Lynn watched him. The thing was past all precedence, but it was happening before his eyes. This man was going to pay him for a funeral, in advance—and he was going to have a casket delivered at his door. The thing was crazy—crazy! Of course. That explained the whole thing. The man was mildly unbalanced. He was a bug. He eyed the motion of Ebenezer's lips, keeping time with his fingers in computing the amount, and suddenly he recalled his former remark.
He cleared his throat. "Unless," he said, "you wish to be embalmed."
Ebenezer paused in his counting. He lifted his eyes. "Do you think I ought to be or not?"
"It's a matter of—er—personal choice," said Mr. Lynn, still eying the bills in Ebenezer's hand. "If it was my funeral, I—er—would."
"How much?" said Ebenezer.
"Fifty dollars," said Lynn and caught his breath as his caller resumed his counting, added two twenties and a ten to the sum already named and laid the total on the corner of the desk.
Lynn took it up and verified the count and put it in a folder he drew from an inside pocket. With the act his spirit appeared to lighten. He buttoned his coat across his narrow chest and smiled.
"Quite correct, Mr. Clay, thank you," he declared and once more rubbed his palms together. "Well give you a very nice funeral, I assure you—a very nice funeral, indeed."
"Well you ought to." Ebenezer picked up his hat and rose. "With me furnishin' everything but th' work, you're hittin' it stiff—but, I reckon you might as well have it as any one else. I'll expect you to do things up in pretty good shape."
Lynn rose also. "I assure you that everything, will be done in a fashion that, could you see it, would satisfy you, yourself."
"All right. That's all I'm askin',". said Ebenezer. "Well—you'll see me later. That is, you'll see my remains. Good afternoon." He put on his hat and walked out.
And as he went down the gray stone steps, he was conscious of a feeling of relief at having got so much of his final arrangements off his hands.
He walked to the corner and waited for a car that would take him within a block of his room.
IT was a small room in a boarding-house on a side street, but for two years and a trifle over he had called it home. Ebenezer was the type who do not move around. Quiet in his habits, almost automatic in his routine, he had come to be more or less of a fixture in the house maintained by the Widow McCloskey and her daughter Irene.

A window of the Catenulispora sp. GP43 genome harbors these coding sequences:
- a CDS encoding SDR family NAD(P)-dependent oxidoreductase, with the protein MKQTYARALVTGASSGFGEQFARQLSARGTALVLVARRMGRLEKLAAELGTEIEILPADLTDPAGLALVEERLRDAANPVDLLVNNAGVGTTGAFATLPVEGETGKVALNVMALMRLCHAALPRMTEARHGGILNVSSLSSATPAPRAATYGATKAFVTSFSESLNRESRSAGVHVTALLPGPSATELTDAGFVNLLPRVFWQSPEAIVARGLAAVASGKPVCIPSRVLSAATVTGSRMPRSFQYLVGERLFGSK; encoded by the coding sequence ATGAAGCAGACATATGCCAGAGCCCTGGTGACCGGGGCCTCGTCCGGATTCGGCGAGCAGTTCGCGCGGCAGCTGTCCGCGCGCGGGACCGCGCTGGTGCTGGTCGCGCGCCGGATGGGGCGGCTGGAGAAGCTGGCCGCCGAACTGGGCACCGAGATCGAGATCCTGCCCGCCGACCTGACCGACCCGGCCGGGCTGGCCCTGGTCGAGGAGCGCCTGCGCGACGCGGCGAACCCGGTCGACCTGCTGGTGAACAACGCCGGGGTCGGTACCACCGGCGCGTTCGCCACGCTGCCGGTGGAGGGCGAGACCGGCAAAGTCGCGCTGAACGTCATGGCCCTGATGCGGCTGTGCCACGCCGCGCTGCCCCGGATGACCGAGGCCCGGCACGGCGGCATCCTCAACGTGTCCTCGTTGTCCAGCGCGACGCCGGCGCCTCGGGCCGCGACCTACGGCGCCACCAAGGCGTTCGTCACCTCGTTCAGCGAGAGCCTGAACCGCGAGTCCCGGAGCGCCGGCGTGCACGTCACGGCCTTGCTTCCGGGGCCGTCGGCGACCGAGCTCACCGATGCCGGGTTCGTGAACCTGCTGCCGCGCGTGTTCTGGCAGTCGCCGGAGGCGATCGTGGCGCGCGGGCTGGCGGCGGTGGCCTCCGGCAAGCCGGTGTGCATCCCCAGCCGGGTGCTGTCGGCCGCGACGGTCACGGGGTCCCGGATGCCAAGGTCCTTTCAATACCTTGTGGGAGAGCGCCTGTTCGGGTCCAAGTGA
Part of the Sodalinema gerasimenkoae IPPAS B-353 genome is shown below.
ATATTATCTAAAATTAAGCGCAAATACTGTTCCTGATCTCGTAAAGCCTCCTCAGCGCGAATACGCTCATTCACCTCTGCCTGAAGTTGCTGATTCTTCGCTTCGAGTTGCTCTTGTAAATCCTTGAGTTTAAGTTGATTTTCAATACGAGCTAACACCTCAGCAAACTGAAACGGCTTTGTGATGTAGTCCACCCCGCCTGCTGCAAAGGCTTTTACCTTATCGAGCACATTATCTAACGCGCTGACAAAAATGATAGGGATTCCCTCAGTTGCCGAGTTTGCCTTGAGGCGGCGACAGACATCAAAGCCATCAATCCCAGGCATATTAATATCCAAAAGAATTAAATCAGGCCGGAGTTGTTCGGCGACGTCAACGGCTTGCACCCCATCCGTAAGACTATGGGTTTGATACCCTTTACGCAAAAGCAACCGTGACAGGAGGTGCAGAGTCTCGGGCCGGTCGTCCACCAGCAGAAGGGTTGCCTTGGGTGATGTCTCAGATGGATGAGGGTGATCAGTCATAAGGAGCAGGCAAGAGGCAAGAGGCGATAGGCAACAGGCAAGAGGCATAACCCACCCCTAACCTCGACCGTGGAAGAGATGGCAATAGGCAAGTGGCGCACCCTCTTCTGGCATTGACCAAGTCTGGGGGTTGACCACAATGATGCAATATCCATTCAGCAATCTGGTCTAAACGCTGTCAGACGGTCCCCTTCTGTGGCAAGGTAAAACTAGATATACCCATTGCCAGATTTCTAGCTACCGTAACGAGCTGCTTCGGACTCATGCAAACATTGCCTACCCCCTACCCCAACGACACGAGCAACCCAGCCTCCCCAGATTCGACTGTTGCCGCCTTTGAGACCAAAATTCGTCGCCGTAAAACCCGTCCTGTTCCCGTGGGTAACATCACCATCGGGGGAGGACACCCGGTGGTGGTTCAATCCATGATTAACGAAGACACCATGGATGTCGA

He met Irene as he came in and she eyed him with surprise. Never before since she had known him had he come home in the afternoon.
"Why, Mr. Clay!" she exclaimed. "You ain't sick, are you?"
"No, Miss Irene," said Ebenezer. "I just wanted to 'tend to some business, an' I'll be goin' out pretty soon."
Going out! The words rather sang themselves over in his brain as he mounted the stairs and unlocked his door and let himself in. Going out pretty soon. Yes, it wouldn't be long now until he was going out, indeed—like—like the gas when you turned the button, or an electric light, or a lamp, or a candle—going out never to return.
He sighed as he crossed the room and opened his trunk, and got out some paper and a bottle of ink and a pen. The fact that he was actually going out still held its sting. He had accepted it when he had come to know it, as an unavoidable thing. He had even felt a strange wonder that to him, as to so few of his fellows, the definite date should be shown. But he was young, and perfectly healthy so far as his physical life was concerned, and it was rather hard to realize that inside a certain number of days, now dwindled to hours, the spark of his life was going out —that the driving force of life would have run down like a neglected clock, before the morrow's sun.
He carried pen and ink and paper to a little table and sat down. He spread the paper before him and took up the pen.
And then he sat staring straight before him. Claire Markley. He was seeing her face again—and the old house, set down on the edge of his ancestral acres, with its trees, its rose bushes, the barn behind it—all the things he had left when he came west to this city where he now sat in a rented room—the things he had left when he had quarreled with Claire, after the manner of over-jealous youth—the things he was giving to her now in consideration of Love and Affection.
Love and Affection. Oddly enough he thought of Irene. She was going to be married. All at once Ebenezer's eyes lighted. He reached into his pocket slowly and brought out his depleted roll of bills. When one got married, one needed a lot of things, and—Irene had always been mighty friendly with him. So—why not leave to Irene what was soon to be of no possible value to him?